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from The Brightest Firefly by Dacia M Arnold








Shauna wiped soapy water from the young woman’s slender rib cage, sending skin into goose-flesh chills. Removing the excess ink revealed the sharp illustration of a songbird in a wisp of exaggerated ivy vines. The girl stood from the padded black leather bench and skipped to the mirror, squealing. Shauna shot the girl her best acknowledging smile to be pleasant, but her side burned under her shirt as her skin rose in the same design as the young woman’s tattoo. The pain was as addictive as practicing her art.

Shauna closed the blinds to her tattoo booth and pulled up her shirt. The fresh ink of the same songbird bore a bold contrast to her other tattoos, but the new vibrant colors were a welcome variation from her traditional style. From neck to wrists, art covered Shauna’s body, each work in various stages of fading. For every tattoo she etched onto someone else, the identical image developed in the same place on herself. Unlike her paying canvases, her tattoos faded after a year of being placed, and she never overlapped her art. When ink covered every inch of her body, she waited for her oldest tattoo to disappear before accepting another commission.

Shauna Green was a leader on the New Orleans tattoo scene. Her art was recognizable and sought after for being perfect in design and technical skill. The shop where she rented a booth housed three other capable artists, but none came close to her talent. Kept to herself, hated small talk, and paid her booth rent on time every month; Shauna did not complain even when they raised her rent to twenty-five percent of her commission.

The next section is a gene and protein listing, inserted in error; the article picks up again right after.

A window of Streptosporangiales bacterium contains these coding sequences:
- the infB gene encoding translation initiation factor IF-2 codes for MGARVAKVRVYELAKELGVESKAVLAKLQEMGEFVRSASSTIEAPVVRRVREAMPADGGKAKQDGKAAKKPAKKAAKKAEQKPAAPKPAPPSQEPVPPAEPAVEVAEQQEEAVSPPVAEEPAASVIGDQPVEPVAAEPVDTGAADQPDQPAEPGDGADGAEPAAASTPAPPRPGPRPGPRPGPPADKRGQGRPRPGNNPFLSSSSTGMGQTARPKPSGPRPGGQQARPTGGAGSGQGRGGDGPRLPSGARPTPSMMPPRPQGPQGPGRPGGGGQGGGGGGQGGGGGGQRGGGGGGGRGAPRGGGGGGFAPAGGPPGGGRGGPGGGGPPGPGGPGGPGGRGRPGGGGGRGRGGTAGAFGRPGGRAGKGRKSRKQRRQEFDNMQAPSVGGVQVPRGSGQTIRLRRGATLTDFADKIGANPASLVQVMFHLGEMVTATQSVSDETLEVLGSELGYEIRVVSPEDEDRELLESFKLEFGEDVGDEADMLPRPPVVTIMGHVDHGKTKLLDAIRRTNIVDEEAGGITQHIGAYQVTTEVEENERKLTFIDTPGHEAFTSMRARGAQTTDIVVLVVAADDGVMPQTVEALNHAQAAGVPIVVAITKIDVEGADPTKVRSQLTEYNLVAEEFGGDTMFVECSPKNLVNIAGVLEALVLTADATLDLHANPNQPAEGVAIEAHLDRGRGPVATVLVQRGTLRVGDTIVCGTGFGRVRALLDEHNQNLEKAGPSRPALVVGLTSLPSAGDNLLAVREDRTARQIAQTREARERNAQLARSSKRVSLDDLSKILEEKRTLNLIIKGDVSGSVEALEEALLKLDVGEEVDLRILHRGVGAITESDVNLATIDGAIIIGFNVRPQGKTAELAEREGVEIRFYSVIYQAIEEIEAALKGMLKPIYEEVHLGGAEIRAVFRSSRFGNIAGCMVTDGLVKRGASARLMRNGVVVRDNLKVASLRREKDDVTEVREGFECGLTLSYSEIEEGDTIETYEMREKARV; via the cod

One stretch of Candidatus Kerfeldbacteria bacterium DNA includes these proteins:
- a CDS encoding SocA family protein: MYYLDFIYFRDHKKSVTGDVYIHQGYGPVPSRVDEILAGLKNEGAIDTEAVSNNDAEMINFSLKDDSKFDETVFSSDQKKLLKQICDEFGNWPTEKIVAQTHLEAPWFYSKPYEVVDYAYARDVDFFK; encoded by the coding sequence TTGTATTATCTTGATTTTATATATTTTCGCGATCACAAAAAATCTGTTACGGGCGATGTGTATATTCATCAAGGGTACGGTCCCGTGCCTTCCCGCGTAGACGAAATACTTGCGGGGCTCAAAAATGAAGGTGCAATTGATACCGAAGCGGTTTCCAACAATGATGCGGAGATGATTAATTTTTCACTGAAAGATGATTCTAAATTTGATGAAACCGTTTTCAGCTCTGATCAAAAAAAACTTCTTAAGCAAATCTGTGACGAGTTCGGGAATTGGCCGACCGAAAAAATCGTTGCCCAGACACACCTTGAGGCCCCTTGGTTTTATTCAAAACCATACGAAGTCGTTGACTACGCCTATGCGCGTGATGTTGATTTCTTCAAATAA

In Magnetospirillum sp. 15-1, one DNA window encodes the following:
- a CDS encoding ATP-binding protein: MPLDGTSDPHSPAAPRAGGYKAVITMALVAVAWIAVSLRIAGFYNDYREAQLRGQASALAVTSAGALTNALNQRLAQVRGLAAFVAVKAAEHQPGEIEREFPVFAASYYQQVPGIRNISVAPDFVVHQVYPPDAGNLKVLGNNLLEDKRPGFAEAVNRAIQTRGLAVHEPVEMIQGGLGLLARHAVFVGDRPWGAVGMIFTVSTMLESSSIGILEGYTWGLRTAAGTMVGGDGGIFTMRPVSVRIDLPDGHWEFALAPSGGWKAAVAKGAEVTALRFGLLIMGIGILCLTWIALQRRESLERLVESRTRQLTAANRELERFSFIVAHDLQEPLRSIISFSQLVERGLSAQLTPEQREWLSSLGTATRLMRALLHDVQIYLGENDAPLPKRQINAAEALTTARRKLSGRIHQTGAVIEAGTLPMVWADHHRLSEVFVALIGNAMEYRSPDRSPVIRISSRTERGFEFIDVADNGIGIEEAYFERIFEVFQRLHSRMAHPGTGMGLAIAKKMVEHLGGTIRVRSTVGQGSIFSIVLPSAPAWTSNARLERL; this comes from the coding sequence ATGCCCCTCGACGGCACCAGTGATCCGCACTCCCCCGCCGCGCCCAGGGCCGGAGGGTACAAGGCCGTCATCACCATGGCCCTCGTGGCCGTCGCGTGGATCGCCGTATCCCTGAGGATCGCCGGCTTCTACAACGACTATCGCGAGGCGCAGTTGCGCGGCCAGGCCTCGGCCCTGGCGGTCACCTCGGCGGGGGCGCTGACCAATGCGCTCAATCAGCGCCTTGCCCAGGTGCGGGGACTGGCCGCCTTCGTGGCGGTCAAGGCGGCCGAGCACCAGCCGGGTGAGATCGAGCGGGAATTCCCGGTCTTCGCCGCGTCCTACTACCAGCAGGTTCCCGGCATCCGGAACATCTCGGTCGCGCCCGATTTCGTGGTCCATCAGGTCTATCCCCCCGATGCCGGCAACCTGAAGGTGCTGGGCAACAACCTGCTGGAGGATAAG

Tattooing was not a job to her as much as an everyday experiment of her strange condition. In the beginning, the first time she put a line into a person’s skin, she felt it immediately. The burn of the needle. She gave enough free tattoos in a week to cover her entire back. Then she got picky, taking smaller commissions on arms and legs. By the time she filled the remaining space on her body, her back was clear. Her body was a revolving canvas.

Big Bobby, the owner of the shop, scouted her and offered Shauna a two-year apprenticeship. The study only lasted two months before clients asked for her work. Big Bobby gave her the booth in the shop's front, and because of her reputation she picked what, where, and who she tattooed, passing clients to other artists. This helped to maintain a positive work environment. That and Big Bobby claimed her pretty face in the window attracted more customers than his grand (massive) physique.

With guns cleaned and her station tidied, Shauna opened the blinds again. A man stood outside looking in on her, but he had not seen her shirt up, had he? With a smirk, he walked away. Curious eyes peered into the window all the time. On the weekends, a group of ...

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